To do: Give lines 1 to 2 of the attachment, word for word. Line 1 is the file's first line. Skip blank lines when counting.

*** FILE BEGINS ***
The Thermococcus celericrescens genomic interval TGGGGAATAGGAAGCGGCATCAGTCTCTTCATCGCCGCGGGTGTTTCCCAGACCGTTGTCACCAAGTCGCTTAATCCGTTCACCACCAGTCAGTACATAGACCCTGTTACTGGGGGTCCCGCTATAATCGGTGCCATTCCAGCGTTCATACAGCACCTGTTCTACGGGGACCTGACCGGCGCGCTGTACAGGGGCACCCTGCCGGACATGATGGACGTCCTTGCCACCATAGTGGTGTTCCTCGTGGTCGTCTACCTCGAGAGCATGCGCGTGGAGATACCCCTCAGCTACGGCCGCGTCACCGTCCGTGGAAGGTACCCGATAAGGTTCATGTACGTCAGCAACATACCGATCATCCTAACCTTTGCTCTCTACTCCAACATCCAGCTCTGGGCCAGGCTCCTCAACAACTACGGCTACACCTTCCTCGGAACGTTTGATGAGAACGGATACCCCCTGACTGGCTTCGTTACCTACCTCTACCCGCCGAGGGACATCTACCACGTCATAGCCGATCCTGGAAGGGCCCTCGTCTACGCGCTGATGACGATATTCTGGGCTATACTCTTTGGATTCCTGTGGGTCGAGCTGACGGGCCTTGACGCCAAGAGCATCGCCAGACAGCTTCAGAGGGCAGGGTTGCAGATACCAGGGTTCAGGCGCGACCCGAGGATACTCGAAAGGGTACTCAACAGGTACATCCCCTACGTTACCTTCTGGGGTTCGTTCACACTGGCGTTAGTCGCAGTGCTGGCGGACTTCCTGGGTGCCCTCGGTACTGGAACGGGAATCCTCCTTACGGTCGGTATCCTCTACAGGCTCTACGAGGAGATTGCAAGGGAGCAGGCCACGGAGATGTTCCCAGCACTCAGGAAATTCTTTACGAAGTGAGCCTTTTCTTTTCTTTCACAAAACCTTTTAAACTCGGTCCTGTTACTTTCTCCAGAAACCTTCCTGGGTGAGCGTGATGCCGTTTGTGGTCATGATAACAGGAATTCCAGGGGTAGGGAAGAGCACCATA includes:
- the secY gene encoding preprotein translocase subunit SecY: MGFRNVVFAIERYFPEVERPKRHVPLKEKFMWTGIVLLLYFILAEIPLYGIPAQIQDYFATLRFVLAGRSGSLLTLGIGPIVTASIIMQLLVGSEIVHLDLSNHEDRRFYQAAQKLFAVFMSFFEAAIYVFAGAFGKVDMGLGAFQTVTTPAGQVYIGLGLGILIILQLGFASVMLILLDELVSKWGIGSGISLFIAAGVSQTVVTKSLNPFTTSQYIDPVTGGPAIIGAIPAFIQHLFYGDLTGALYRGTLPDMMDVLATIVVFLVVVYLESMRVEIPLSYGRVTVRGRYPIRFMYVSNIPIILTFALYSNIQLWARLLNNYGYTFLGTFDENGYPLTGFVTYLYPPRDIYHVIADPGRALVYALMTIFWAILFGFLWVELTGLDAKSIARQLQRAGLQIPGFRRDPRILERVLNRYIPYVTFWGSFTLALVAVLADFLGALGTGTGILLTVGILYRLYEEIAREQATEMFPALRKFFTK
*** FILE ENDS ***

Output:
The Thermococcus celericrescens genomic interval TGGGGAATAGGAAGCGGCATCAGTCTCTTCATCGCCGCGGGTGTTTCCCAGACCGTTGTCACCAAGTCGCTTAATCCGTTCACCACCAGTCAGTACATAGACCCTGTTACTGGGGGTCCCGCTATAATCGGTGCCATTCCAGCGTTCATACAGCACCTGTTCTACGGGGACCTGACCGGCGCGCTGTACAGGGGCACCCTGCCGGACATGATGGACGTCCTTGCCACCATAGTGGTGTTCCTCGTGGTCGTCTACCTCGAGAGCATGCGCGTGGAGATACCCCTCAGCTACGGCCGCGTCACCGTCCGTGGAAGGTACCCGATAAGGTTCATGTACGTCAGCAACATACCGATCATCCTAACCTTTGCTCTCTACTCCAACATCCAGCTCTGGGCCAGGCTCCTCAACAACTACGGCTACACCTTCCTCGGAACGTTTGATGAGAACGGATACCCCCTGACTGGCTTCGTTACCTACCTCTACCCGCCGAGGGACATCTACCACGTCATAGCCGATCCTGGAAGGGCCCTCGTCTACGCGCTGATGACGATATTCTGGGCTATACTCTTTGGATTCCTGTGGGTCGAGCTGACGGGCCTTGACGCCAAGAGCATCGCCAGACAGCTTCAGAGGGCAGGGTTGCAGATACCAGGGTTCAGGCGCGACCCGAGGATACTCGAAAGGGTACTCAACAGGTACATCCCCTACGTTACCTTCTGGGGTTCGTTCACACTGGCGTTAGTCGCAGTGCTGGCGGACTTCCTGGGTGCCCTCGGTACTGGAACGGGAATCCTCCTTACGGTCGGTATCCTCTACAGGCTCTACGAGGAGATTGCAAGGGAGCAGGCCACGGAGATGTTCCCAGCACTCAGGAAATTCTTTACGAAGTGAGCCTTTTCTTTTCTTTCACAAAACCTTTTAAACTCGGTCCTGTTACTTTCTCCAGAAACCTTCCTGGGTGAGCGTGATGCCGTTTGTGGTCATGATAACAGGAATTCCAGGGGTAGGGAAGAGCACCATA includes:
- the secY gene encoding preprotein translocase subunit SecY: MGFRNVVFAIERYFPEVERPKRHVPLKEKFMWTGIVLLLYFILAEIPLYGIPAQIQDYFATLRFVLAGRSGSLLTLGIGPIVTASIIMQLLVGSEIVHLDLSNHEDRRFYQAAQKLFAVFMSFFEAAIYVFAGAFGKVDMGLGAFQTVTTPAGQVYIGLGLGILIILQLGFASVMLILLDELVSKWGIGSGISLFIAAGVSQTVVTKSLNPFTTSQYIDPVTGGPAIIGAIPAFIQHLFYGDLTGALYRGTLPDMMDVLATIVVFLVVVYLESMRVEIPLSYGRVTVRGRYPIRFMYVSNIPIILTFALYSNIQLWARLLNNYGYTFLGTFDENGYPLTGFVTYLYPPRDIYHVIADPGRALVYALMTIFWAILFGFLWVELTGLDAKSIARQLQRAGLQIPGFRRDPRILERVLNRYIPYVTFWGSFTLALVAVLADFLGALGTGTGILLTVGILYRLYEEIAREQATEMFPALRKFFTK